The Lord has been teaching me a little bit more of the blessedness of not knowing the right answer to a question or difficulty I’m facing. I’ve always been touched by Ezekiel’s response when the Lord questions him in the valley:
“He said to me, "Son of man, can these bones live?" And I answered, "O Lord GOD, You know."”
Ezekiel 37:3 NASB
It’s so tempting, in the face of a new question, to feel the pressure of needing to know the answer. I love seeing Ezekiel’s humility in his willingness to admit that he doesn’t know the answer. I can imagine the pressure that a prophet might feel as a particularly spiritual man to have an answer to any spiritual question. I have felt it myself, and I’m nowhere near a prophet! But it’s such a temptation, to think I need to know it all, to have it all figured out, etc.
I see that same humility in the Apostle John’s life, in an incident during his revelation on Patmos:
“Then one of the elders answered, saying to me, "These who are clothed in the white robes, who are they, and where have they come from?" I said to him, "My lord, you know..."”
John must have been the most spiritual man on the face of the earth at that time, having walked with the Lord for decades, and as history tells us, having outlived all of the other apostles. And yet, when a spiritual question comes (in the midst of a vision of heaven, no less!), he gladly admits that he doesn’t know the answer! It’s so encouraging to see that as an aspect of growing in humility: a willingness to admit it when “I don’t know.”
But the thing that has especially touched my heart is that both of these brothers’ testimony isn’t just negative — ie “I don’t know” — but rather, it’s positive: “The Lord definitely knows!” There’s a world of difference between the two statements. What’s the ultimate truth to me - that I don’t know, or that God does know? One ends in defeat, the other in hope. It reminds me of Jehoshaphat’s prayer:
“...We are powerless before this great multitude who are coming against us; nor do we know what to do, but our eyes are on You."”
2 Chronicles 20:12
I have been through some trials recently that have birthed this kind of prayer. And my honest testimony is that there is a tremendous blessedness in helplessly casting myself upon the Lord. I have seen that circumstances that cause us to run for refuge in the Lord are one of God’s chosen means to help us “taste and see that the Lord is good” (Psalm 34:8).
So instead of being bothered by the things that expose my helplessness, I want to delight in the nearness of the Lord. I’ve found that when I run to Him for an answer, He reminds me that He is the AnswerI need. And I’ve left numerous prayers truly at rest, not because I have an answer, but because I know Him! And He knows all!
“"Blessed is the man who trusts in the LORD And whose trust is the LORD.”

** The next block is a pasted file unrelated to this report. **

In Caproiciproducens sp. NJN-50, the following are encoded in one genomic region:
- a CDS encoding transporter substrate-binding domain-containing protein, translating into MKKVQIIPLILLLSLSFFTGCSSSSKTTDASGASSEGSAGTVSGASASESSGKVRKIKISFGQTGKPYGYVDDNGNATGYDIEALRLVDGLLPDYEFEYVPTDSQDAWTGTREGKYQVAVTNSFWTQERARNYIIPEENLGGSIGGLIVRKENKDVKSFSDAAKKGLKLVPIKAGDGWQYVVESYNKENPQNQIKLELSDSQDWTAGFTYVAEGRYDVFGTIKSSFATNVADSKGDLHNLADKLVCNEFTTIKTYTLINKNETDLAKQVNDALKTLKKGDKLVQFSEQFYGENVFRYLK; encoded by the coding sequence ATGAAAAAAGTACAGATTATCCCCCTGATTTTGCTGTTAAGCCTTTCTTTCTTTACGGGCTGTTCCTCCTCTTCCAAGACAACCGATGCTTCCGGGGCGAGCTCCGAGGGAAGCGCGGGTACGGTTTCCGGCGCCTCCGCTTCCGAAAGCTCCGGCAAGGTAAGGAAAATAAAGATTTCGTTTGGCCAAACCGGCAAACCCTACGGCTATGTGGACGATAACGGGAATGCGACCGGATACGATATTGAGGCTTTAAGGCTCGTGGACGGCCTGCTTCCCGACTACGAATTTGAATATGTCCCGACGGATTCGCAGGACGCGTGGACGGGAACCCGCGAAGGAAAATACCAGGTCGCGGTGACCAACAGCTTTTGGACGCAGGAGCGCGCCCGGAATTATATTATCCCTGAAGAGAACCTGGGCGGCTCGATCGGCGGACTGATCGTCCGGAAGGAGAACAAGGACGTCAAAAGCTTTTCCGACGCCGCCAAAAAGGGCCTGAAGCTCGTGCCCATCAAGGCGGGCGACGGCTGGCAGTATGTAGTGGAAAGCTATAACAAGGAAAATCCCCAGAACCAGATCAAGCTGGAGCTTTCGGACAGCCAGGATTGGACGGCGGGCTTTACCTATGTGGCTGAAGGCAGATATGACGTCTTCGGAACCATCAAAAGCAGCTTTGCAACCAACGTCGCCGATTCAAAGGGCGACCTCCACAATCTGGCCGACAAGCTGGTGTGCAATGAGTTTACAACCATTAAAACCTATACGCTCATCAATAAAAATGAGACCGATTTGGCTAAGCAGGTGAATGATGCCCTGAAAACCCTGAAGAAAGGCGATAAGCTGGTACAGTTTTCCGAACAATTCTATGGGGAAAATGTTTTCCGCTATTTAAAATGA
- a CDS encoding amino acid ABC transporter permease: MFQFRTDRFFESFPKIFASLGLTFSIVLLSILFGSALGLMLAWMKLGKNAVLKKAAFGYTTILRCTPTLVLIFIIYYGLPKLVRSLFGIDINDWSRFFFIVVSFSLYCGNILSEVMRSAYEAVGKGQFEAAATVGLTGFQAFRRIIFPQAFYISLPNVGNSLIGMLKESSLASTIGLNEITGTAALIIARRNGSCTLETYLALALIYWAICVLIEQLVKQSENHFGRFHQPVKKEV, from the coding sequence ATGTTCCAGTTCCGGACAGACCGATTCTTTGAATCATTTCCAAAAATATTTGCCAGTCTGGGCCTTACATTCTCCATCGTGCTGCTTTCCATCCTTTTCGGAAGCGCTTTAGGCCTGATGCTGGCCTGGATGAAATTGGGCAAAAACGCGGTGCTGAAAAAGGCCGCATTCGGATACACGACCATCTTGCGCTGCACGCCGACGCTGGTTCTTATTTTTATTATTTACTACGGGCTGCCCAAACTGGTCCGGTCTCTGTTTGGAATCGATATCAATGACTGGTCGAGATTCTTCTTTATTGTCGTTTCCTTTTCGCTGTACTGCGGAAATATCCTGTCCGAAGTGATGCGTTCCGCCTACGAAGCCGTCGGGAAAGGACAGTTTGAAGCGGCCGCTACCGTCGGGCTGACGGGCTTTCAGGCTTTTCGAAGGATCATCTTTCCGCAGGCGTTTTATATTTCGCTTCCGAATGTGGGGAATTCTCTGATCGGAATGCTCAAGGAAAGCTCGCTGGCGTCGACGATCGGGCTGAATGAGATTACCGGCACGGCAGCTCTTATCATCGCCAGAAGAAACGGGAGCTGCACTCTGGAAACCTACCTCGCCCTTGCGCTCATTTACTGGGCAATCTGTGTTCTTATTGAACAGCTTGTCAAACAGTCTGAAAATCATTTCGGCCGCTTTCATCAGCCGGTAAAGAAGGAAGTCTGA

Jeremiah 17:7 NASB
A Heart That’s Completely His
It says that “the eyes of the Lord move to and fro throughout the whole earth to strongly support the one whose heart is completely His” (2 Chronicles 16:9). If we see the broader context of this statement, we can see how the Lord Himself defines a “heart that is completely His.” This wonderful promise is actually a rebuke to Asa because he conducted himself wrongly when Israel threatened, in 2 Chronicles 16, after having demonstrated such a heart years before, when the Ethiopians attacked, in 2 Chronicles 14. The Lord is essentially saying, why didn’t you do what you did last time? Looking at the incident of the Ethiopian attack, we see what Asa did that pleased the Lord so greatly:
“Then Asa called to the LORD his God and said, "LORD, there is no one besides You to help in the battle between the powerful and those who have no strength; so help us, O LORD our God, for we trust in You, and in Your name have come against this multitude. O LORD, You are our God; let not man prevail against You."”
2 Chronicles 14:11
It’s interesting that Asa claims they “have no strength” despite having an army of over 500,000 valiant warriors (14:8)! So we see that the Lord defines a “heart that is completely His” as a heart that feels and confesses its own helplessness, no matter how many other resources might be available. It’s one who says to the Lord, “I have no one but You to help. I have no where to turn but You.”
I’m asking the Lord to bring me to that place. All too often, I am choosing between countless resources — strategies, tactics, tools, and approaches — only to find that I consult the Lord as a “last line of defense.” But the trials He has brought me to recently, where He has proven Himself sufficient despite my utter lack, have practically shown me the blessedness of helplessness. In all of the other trials I face, where it might appear I have other things to draw upon, I want to abandon every other refuge in faith, and gladly count them as nothing, so that my helpless little life might also prove that the Lord “strongly supports the one whose heart is completely His,” the one who has none but God.